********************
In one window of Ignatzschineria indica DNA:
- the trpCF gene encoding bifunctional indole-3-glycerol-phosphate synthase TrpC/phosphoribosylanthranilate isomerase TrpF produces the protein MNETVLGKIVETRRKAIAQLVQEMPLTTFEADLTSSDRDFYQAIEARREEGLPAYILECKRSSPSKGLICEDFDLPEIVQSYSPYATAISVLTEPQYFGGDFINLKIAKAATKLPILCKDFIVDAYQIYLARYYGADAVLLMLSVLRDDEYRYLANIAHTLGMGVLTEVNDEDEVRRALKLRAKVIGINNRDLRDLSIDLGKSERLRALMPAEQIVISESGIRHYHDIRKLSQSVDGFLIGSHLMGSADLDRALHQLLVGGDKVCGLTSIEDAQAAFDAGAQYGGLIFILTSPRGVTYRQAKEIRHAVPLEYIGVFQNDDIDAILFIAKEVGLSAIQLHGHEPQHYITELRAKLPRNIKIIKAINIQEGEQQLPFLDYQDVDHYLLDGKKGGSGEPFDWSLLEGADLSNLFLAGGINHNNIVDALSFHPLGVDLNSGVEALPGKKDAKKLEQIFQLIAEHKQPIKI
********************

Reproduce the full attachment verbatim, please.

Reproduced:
In one window of Ignatzschineria indica DNA:
- the trpCF gene encoding bifunctional indole-3-glycerol-phosphate synthase TrpC/phosphoribosylanthranilate isomerase TrpF produces the protein MNETVLGKIVETRRKAIAQLVQEMPLTTFEADLTSSDRDFYQAIEARREEGLPAYILECKRSSPSKGLICEDFDLPEIVQSYSPYATAISVLTEPQYFGGDFINLKIAKAATKLPILCKDFIVDAYQIYLARYYGADAVLLMLSVLRDDEYRYLANIAHTLGMGVLTEVNDEDEVRRALKLRAKVIGINNRDLRDLSIDLGKSERLRALMPAEQIVISESGIRHYHDIRKLSQSVDGFLIGSHLMGSADLDRALHQLLVGGDKVCGLTSIEDAQAAFDAGAQYGGLIFILTSPRGVTYRQAKEIRHAVPLEYIGVFQNDDIDAILFIAKEVGLSAIQLHGHEPQHYITELRAKLPRNIKIIKAINIQEGEQQLPFLDYQDVDHYLLDGKKGGSGEPFDWSLLEGADLSNLFLAGGINHNNIVDALSFHPLGVDLNSGVEALPGKKDAKKLEQIFQLIAEHKQPIKI